Brendan Benson, Ivan Neville Dumpstaphunk, Taqwacores & White Denim | Music | Salt Lake City | Salt Lake City Weekly

Brendan Benson, Ivan Neville Dumpstaphunk, Taqwacores & White Denim 

Live: Music Picks Jan. 21-26

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Brendan Benson
  • Brendan Benson

Friday 1.22


Brendan Benson’s My Old Familiar Friend landed on many year-end lists in 2009, often right alongside The Dead Weather’s Horehound. That Jack White’s project snagged more mainstream attention is hardly surprising for Benson, who with White makes up half of the Raconteurs. Despite informing much of that group’s sound, Benson generally gets the shaft from audiences who are enamored by his bandmate. If White were headlining a Salt Lake City club, the show would already be sold out. What gives? Maybe Benson seems like too much of a shiny penny. His flawless pop gems are buffed to a golden, ’70s-era sheen, with occasional orchestral strings fanning out like feathered hair. But Bay City Rollers he’s not. His ear-candy gems boast substance, too. Benson works hard to make it look easy. All you have to do is show up. Urban Lounge, 241 S. 500 East, 9 p.m. Tickets: 24Tix (with Birthquake and The Future of The Ghost)

Monday 1.25


 Dumpstaphunk might reference the dirtiest funk Ivan Neville can drum up, but it also describes a project that upholds some serious family values. Well, at least his family’s musical values. Son of Aaron “Everybody Plays the Fool” Neville, the seasoned keyboardist easily found his place in an ancestral line blessed with natural abilities. His education included backing duties for Keith Richards and Bonnie Raitt, plus gigs with the family band. Dumpstaphunk is his own creation—double-bass-powered blues/funk/ R&B with its heart fully planted in New Orleans. Put your back into it when you’re getting down to it tonight. The State Room, 638 S. State, 8 p.m. Tickets:


“They aren’t so far removed as you might think—both began in tremendous bursts of truth and vitality, but seemed to have lost something along the way,” writes author Michael Knight of Islam and punk traditions in his book, The Taqwacores, a work that inspired a real-life movement of Muslim punk bands. The novel’s cinematic adaptation will screen at this week’s Sundance Film Festival and tonight a group of musicians featured in the movie including The Kominas, Al-Thawra and Filmstrip will perform live in one of Park City’s most intimate clubs. It’s just one of several cool musical events unfolding in conjunction with the festival. More Sundance concert guides. Star Bar, 268 S. Main, Park City, 9 p.m. (also at Saints & Sinners Saturday, Jan. 26)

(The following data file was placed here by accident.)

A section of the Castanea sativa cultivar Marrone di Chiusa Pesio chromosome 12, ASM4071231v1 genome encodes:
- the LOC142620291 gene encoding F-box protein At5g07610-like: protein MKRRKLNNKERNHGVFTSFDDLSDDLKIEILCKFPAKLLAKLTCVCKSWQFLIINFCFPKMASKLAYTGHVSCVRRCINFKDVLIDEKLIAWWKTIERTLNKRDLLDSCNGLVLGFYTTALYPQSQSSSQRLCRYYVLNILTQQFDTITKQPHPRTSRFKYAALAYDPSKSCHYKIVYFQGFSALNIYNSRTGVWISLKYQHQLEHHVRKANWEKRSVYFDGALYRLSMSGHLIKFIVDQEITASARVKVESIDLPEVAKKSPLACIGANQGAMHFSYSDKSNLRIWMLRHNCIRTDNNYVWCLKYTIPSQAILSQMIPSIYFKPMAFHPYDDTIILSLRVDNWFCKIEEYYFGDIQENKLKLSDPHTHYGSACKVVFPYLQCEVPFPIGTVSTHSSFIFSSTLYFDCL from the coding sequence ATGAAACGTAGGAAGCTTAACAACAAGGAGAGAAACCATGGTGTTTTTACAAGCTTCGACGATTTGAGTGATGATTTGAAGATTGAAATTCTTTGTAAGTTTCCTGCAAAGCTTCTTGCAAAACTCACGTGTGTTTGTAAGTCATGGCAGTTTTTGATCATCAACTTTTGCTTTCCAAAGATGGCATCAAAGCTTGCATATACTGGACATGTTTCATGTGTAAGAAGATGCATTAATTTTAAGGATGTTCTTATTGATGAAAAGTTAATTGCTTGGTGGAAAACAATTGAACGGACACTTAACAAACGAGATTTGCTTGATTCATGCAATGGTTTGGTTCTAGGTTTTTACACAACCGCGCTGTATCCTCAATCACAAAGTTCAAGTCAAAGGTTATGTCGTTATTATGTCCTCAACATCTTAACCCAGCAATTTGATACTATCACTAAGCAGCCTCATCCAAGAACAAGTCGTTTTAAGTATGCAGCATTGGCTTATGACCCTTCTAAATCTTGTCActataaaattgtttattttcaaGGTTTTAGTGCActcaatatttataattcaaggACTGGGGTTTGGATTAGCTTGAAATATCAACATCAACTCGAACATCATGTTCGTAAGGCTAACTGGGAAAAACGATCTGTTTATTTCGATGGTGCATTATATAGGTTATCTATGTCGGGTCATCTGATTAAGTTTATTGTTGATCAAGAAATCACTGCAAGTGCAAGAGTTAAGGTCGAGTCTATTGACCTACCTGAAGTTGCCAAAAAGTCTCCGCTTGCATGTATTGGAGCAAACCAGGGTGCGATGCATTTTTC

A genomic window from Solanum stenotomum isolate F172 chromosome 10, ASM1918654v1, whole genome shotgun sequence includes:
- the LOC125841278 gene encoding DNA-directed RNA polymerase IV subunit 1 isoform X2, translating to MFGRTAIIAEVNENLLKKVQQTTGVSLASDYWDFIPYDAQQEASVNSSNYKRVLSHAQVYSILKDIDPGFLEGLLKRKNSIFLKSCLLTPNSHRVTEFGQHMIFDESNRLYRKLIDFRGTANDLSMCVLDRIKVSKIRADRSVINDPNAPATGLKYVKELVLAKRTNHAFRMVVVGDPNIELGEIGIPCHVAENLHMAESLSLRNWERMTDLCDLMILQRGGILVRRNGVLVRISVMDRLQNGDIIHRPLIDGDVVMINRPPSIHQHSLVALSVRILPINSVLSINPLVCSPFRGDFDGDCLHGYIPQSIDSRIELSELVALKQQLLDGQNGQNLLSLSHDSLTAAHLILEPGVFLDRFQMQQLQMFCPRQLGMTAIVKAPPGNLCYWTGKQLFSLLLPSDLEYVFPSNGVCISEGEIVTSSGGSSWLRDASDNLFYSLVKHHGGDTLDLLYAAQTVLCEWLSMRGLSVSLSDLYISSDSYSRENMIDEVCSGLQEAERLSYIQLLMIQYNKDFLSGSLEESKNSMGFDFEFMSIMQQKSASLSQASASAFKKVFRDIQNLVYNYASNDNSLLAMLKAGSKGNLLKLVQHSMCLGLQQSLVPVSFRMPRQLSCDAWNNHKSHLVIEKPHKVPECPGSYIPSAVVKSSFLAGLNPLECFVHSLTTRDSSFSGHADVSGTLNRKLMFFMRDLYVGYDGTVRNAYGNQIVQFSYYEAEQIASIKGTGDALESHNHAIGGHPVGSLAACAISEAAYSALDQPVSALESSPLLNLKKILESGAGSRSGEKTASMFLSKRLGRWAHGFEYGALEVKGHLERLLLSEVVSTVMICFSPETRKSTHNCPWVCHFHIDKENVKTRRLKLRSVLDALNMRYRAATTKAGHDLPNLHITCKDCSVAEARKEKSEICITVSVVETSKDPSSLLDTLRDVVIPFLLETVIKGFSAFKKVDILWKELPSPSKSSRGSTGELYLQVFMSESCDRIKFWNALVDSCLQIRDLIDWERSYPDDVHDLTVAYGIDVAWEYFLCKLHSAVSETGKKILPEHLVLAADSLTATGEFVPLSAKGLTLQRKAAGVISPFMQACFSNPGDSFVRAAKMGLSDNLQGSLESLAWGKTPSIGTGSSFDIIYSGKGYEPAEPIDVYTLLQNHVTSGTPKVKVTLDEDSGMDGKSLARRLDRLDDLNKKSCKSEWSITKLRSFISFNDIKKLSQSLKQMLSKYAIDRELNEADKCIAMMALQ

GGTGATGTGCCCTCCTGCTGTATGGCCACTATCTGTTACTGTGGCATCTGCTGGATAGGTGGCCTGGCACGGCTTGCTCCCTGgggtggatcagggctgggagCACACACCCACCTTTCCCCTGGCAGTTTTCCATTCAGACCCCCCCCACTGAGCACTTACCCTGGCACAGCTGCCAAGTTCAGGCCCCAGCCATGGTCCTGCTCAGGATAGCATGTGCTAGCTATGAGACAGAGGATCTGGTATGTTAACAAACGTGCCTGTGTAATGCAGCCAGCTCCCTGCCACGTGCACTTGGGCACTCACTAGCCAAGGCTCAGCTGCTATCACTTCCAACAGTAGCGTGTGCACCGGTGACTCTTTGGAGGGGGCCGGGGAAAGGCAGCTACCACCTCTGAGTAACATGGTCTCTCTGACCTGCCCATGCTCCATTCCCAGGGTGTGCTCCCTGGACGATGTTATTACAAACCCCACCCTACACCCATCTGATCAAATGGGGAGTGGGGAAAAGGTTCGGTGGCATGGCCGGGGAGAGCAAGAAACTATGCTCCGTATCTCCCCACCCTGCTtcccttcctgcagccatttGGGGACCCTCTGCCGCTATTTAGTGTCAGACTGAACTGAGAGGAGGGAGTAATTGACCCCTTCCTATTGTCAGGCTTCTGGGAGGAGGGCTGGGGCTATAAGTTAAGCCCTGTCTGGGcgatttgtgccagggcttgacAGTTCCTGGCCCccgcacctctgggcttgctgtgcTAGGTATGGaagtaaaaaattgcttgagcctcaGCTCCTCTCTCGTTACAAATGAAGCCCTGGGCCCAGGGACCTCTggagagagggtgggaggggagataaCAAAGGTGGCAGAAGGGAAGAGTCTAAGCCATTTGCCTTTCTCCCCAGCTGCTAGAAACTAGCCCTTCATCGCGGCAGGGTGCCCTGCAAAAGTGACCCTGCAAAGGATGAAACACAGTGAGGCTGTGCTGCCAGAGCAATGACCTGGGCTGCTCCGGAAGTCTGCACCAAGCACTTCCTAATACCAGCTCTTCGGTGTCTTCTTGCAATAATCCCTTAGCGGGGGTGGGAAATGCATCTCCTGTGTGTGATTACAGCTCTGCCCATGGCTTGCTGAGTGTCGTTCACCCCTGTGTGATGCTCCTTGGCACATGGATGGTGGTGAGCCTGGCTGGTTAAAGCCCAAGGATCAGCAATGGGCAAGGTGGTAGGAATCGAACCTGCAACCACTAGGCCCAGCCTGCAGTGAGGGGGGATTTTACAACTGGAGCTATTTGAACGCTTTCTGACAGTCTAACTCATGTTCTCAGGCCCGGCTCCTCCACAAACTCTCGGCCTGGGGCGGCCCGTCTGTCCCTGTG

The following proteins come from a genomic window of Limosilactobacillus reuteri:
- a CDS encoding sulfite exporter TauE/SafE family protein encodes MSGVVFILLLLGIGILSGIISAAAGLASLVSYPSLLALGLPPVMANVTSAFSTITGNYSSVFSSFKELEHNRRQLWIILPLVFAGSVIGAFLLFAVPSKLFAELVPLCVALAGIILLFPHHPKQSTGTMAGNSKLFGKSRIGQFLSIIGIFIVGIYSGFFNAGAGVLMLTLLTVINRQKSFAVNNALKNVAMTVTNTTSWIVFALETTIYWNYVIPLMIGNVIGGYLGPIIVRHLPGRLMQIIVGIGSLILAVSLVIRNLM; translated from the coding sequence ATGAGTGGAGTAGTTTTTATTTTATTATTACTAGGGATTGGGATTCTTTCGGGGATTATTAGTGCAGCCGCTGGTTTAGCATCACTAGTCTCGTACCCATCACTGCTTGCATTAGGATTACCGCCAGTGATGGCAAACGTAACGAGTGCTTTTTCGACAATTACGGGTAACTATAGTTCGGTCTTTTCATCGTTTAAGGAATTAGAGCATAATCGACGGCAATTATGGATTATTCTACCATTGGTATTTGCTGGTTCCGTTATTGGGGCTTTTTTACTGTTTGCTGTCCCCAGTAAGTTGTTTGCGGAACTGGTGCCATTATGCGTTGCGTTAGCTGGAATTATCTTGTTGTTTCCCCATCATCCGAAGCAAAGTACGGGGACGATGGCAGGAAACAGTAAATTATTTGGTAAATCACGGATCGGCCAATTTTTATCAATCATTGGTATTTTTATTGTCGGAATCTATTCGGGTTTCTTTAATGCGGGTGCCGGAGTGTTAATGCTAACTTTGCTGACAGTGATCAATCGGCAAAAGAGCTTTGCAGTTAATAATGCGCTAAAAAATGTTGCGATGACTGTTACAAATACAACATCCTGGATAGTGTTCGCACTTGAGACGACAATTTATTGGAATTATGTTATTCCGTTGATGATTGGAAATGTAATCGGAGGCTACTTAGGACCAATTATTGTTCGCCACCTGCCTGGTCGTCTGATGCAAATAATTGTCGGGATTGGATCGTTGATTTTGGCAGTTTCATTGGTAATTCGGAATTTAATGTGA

Tuesday 1.26


My first time seeing White Denim, they knocked the wind out of me. The Texas trio served up a furious serving of live-wire indie-rock with intricate jazz-style undertones. In person, they appear as though someone’s holding a gun off to the side commanding them to play, play, play motherfuckers! Their recorded output is scattered haphazardly across a couple of EPs (including the stunning Let’s Talk About It), a digital-only collection and their Downtown Records debut, Fits (2009), which runs hot and cold with chill slow jams and sweaty freak-outs. White Denim never remain in one place for very long, whether traveling across the stage or cruising musical spectrums. It’s a blast to be a pitstop on their erratic voyage. Urban Lounge, 241 S. 500 East, 9 p.m. (with NOMO and Brazos)


Rebulution, Soja, Zion I
(Depot, Jan. 28); Fictionist CD Release (Kilby Court, Jan. 28); Brand New, Manchester Orchestra (Salt Palace Convention Center, Jan. 29); Jackie Greene (The State Room, Jan. 29); Sweatshop Union (Urban Lounge/Kilby Court, Jan. 29); Eric Sardinas (The State Room, Feb. 1); Nouvelle Vague (Urban Lounge, Feb. 2); Anthony B. (Star Bar, Feb. 3); Joe Firstman (Kilby Court, Feb. 3)

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